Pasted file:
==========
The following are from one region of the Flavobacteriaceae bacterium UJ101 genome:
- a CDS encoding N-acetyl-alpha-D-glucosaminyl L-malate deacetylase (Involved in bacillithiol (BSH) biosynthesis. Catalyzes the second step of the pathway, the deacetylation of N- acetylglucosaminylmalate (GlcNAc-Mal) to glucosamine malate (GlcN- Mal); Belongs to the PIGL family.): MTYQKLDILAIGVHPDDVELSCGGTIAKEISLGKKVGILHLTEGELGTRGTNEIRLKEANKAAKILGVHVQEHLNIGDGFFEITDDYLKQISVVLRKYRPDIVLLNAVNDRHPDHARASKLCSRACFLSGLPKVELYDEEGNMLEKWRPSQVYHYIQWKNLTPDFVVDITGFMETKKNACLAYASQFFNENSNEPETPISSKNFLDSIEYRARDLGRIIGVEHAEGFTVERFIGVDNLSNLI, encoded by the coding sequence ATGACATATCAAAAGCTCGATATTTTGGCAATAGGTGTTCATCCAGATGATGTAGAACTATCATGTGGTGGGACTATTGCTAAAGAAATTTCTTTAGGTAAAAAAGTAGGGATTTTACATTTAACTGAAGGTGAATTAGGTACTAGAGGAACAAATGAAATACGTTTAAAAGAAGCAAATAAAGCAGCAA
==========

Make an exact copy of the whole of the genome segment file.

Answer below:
The following are from one region of the Flavobacteriaceae bacterium UJ101 genome:
- a CDS encoding N-acetyl-alpha-D-glucosaminyl L-malate deacetylase (Involved in bacillithiol (BSH) biosynthesis. Catalyzes the second step of the pathway, the deacetylation of N- acetylglucosaminylmalate (GlcNAc-Mal) to glucosamine malate (GlcN- Mal); Belongs to the PIGL family.): MTYQKLDILAIGVHPDDVELSCGGTIAKEISLGKKVGILHLTEGELGTRGTNEIRLKEANKAAKILGVHVQEHLNIGDGFFEITDDYLKQISVVLRKYRPDIVLLNAVNDRHPDHARASKLCSRACFLSGLPKVELYDEEGNMLEKWRPSQVYHYIQWKNLTPDFVVDITGFMETKKNACLAYASQFFNENSNEPETPISSKNFLDSIEYRARDLGRIIGVEHAEGFTVERFIGVDNLSNLI, encoded by the coding sequence ATGACATATCAAAAGCTCGATATTTTGGCAATAGGTGTTCATCCAGATGATGTAGAACTATCATGTGGTGGGACTATTGCTAAAGAAATTTCTTTAGGTAAAAAAGTAGGGATTTTACATTTAACTGAAGGTGAATTAGGTACTAGAGGAACAAATGAAATACGTTTAAAAGAAGCAAATAAAGCAGCAA